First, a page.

11/9/2011 - Asheville's Biltmore Estate decked out for season
by Tony Kiss - Asheville Citizen Times
At many homes, putting up Christmas decorations is done in one quick evening.
But not at Asheville's famous Biltmore Estate, where Christmas is the year's biggest visitation season. Some 57 decorated trees are installed in the house, a process that started before Halloween.
It's all done now, thanks to Cathy Barnhardt and her crack team, and Candleight Christmas Evening tours start Friday.
"I love Christmas," said Barnhardt, Biltmore's floral display manager, a key player in placing the estate's holiday decorations for 34 of 35 years that Christmas at Biltmore has been celebrated. "This is the perfect job. I take great pride in being part of Christmas at Biltmore."
Not that that much first-hand information exists about how George Vanderbilt and his family celebrated the holidays. He officially opened the house at Christmas 1895, but "we don't have any photos," Barnhardt said.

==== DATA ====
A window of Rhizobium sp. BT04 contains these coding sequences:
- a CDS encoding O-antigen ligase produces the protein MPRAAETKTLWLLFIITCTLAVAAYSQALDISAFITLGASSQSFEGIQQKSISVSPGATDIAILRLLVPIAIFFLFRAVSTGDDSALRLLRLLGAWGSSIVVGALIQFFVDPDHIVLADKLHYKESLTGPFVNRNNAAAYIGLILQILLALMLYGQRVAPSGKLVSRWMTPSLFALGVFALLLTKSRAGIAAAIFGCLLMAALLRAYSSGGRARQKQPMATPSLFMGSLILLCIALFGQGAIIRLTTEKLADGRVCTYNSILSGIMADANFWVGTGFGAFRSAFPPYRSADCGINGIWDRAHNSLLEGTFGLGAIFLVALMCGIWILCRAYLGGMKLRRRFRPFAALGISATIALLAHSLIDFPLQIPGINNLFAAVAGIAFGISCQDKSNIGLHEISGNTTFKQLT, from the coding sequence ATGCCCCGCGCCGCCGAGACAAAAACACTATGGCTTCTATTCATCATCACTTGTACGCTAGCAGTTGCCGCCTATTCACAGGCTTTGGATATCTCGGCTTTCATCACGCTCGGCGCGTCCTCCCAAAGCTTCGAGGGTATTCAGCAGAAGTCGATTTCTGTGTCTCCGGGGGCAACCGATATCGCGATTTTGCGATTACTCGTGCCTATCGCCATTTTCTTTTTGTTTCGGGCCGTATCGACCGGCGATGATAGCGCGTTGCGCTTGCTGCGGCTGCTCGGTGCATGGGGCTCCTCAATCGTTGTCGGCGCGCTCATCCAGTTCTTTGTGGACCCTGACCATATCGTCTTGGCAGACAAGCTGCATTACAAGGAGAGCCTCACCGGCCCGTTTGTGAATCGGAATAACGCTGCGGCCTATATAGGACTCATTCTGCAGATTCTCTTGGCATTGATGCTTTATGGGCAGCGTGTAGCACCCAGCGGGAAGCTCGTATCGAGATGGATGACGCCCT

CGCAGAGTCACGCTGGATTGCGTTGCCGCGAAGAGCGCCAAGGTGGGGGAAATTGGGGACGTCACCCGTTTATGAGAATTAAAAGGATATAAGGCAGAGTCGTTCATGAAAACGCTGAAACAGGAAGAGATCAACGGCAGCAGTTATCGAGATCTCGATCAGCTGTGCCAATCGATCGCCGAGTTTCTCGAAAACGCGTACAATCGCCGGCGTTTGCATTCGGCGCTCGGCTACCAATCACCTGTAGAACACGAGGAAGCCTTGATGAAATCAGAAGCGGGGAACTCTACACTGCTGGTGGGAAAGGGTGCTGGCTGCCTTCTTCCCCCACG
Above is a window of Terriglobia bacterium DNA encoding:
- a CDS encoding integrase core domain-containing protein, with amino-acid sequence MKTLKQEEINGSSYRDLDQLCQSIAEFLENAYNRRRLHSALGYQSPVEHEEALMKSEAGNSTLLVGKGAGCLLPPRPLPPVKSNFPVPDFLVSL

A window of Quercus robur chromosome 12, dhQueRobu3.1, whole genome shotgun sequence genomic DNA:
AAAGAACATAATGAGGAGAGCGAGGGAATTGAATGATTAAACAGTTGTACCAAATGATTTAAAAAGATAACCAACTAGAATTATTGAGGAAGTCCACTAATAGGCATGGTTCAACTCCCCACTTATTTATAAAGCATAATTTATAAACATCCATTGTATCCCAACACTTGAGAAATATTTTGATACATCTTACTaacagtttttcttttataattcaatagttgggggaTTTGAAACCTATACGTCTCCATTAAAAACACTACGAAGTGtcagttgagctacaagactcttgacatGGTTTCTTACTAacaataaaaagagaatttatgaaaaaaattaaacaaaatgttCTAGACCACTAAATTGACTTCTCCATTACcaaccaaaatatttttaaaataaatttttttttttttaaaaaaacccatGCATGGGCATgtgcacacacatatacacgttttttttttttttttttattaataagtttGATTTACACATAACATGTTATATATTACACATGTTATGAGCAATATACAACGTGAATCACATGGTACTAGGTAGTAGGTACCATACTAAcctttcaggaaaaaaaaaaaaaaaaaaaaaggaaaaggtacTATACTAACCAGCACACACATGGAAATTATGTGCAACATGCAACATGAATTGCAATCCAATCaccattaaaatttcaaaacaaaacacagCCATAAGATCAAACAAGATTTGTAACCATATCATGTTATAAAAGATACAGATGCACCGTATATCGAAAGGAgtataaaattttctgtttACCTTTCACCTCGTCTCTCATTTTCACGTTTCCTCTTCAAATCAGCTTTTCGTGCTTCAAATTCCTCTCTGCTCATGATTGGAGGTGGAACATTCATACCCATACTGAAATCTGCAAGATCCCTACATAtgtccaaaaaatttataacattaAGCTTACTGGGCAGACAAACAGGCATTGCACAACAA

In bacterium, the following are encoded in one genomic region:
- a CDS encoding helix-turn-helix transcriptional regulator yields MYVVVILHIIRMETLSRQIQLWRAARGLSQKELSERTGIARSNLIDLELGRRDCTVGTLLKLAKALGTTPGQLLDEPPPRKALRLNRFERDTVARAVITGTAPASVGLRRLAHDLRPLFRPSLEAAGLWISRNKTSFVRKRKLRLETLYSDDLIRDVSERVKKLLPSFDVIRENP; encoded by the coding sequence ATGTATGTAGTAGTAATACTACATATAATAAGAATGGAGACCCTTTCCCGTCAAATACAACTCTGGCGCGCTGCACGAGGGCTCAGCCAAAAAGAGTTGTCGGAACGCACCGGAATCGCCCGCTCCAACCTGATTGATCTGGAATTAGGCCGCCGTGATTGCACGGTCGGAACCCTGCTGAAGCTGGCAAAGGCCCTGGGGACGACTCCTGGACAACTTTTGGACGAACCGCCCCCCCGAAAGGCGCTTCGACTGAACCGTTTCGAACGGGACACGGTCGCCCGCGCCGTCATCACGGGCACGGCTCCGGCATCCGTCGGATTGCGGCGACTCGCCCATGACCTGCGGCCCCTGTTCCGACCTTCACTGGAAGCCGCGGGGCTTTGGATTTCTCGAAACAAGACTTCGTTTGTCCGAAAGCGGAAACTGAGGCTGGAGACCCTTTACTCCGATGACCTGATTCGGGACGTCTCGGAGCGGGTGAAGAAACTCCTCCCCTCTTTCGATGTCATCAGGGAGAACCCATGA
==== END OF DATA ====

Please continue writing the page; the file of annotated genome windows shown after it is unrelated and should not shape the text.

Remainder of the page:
"We have newspaper articles from the Citizen-Times and the New York papers, and we have interviews from people who worked here. We have to fill in the blanks," she said.
Some holiday traditions were unearthed from other Vanderbilt family homes and estates of that period. "I can't say that (all the decorations) are authentic to Biltmore or that he had 50 something trees, but we are inspired by true stories," Barnhardt said.
300K holiday guests
Getting it right is crucial, because Christmas at Biltmore has become the estate's biggest time for visitation, spokeswoman LeeAnn Donnelly said. "Generally, we see around one million visitors a year, and 300,000 visit during Christmas," she said.
For Barnhardt and her team, it's a year-round job. "Before these decorations come down, I will walk through the house, evaluate them, see what worked or didn't work and start thinking about next year."
Some of Biltmore's decorations are newer, but others are treasured ornaments from years gone by, "like German blown glass," she said. "The style today is different than what we got in the early days (of Christmas at Biltmore)."